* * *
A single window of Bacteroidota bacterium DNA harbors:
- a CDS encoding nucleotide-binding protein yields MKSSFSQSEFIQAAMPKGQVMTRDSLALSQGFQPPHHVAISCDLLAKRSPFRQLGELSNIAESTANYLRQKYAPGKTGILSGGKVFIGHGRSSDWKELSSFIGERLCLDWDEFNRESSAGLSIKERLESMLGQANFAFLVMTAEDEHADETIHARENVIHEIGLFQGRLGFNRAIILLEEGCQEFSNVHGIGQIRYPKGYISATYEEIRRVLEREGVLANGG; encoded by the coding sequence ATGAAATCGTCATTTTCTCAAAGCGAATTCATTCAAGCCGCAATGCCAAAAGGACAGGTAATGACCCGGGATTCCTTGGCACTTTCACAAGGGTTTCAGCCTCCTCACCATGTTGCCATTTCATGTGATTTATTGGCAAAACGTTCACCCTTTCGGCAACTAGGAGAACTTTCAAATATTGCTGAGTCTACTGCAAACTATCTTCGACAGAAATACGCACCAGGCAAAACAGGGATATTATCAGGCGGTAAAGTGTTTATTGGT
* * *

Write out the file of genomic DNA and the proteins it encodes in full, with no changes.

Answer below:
A single window of Bacteroidota bacterium DNA harbors:
- a CDS encoding nucleotide-binding protein yields MKSSFSQSEFIQAAMPKGQVMTRDSLALSQGFQPPHHVAISCDLLAKRSPFRQLGELSNIAESTANYLRQKYAPGKTGILSGGKVFIGHGRSSDWKELSSFIGERLCLDWDEFNRESSAGLSIKERLESMLGQANFAFLVMTAEDEHADETIHARENVIHEIGLFQGRLGFNRAIILLEEGCQEFSNVHGIGQIRYPKGYISATYEEIRRVLEREGVLANGG; encoded by the coding sequence ATGAAATCGTCATTTTCTCAAAGCGAATTCATTCAAGCCGCAATGCCAAAAGGACAGGTAATGACCCGGGATTCCTTGGCACTTTCACAAGGGTTTCAGCCTCCTCACCATGTTGCCATTTCATGTGATTTATTGGCAAAACGTTCACCCTTTCGGCAACTAGGAGAACTTTCAAATATTGCTGAGTCTACTGCAAACTATCTTCGACAGAAATACGCACCAGGCAAAACAGGGATATTATCAGGCGGTAAAGTGTTTATTGGT